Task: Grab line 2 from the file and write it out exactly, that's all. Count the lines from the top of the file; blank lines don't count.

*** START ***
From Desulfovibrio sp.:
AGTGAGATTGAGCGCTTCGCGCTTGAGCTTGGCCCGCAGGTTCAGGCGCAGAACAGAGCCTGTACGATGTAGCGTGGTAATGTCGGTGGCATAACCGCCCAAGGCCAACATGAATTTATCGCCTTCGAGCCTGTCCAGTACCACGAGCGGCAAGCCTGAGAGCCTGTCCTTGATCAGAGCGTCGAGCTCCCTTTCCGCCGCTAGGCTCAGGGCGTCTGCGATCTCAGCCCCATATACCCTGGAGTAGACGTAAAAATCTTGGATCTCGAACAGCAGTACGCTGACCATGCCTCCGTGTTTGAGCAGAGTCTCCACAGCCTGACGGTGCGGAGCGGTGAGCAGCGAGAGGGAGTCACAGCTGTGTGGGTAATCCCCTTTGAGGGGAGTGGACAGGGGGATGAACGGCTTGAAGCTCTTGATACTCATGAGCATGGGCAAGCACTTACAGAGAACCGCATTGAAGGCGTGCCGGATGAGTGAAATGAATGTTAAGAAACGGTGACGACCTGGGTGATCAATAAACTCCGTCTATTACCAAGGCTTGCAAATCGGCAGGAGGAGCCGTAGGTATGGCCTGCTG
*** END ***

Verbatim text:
AGTGAGATTGAGCGCTTCGCGCTTGAGCTTGGCCCGCAGGTTCAGGCGCAGAACAGAGCCTGTACGATGTAGCGTGGTAATGTCGGTGGCATAACCGCCCAAGGCCAACATGAATTTATCGCCTTCGAGCCTGTCCAGTACCACGAGCGGCAAGCCTGAGAGCCTGTCCTTGATCAGAGCGTCGAGCTCCCTTTCCGCCGCTAGGCTCAGGGCGTCTGCGATCTCAGCCCCATATACCCTGGAGTAGACGTAAAAATCTTGGATCTCGAACAGCAGTACGCTGACCATGCCTCCGTGTTTGAGCAGAGTCTCCACAGCCTGACGGTGCGGAGCGGTGAGCAGCGAGAGGGAGTCACAGCTGTGTGGGTAATCCCCTTTGAGGGGAGTGGACAGGGGGATGAACGGCTTGAAGCTCTTGATACTCATGAGCATGGGCAAGCACTTACAGAGAACCGCATTGAAGGCGTGCCGGATGAGTGAAATGAATGTTAAGAAACGGTGACGACCTGGGTGATCAATAAACTCCGTCTATTACCAAGGCTTGCAAATCGGCAGGAGGAGCCGTAGGTATGGCCTGCTG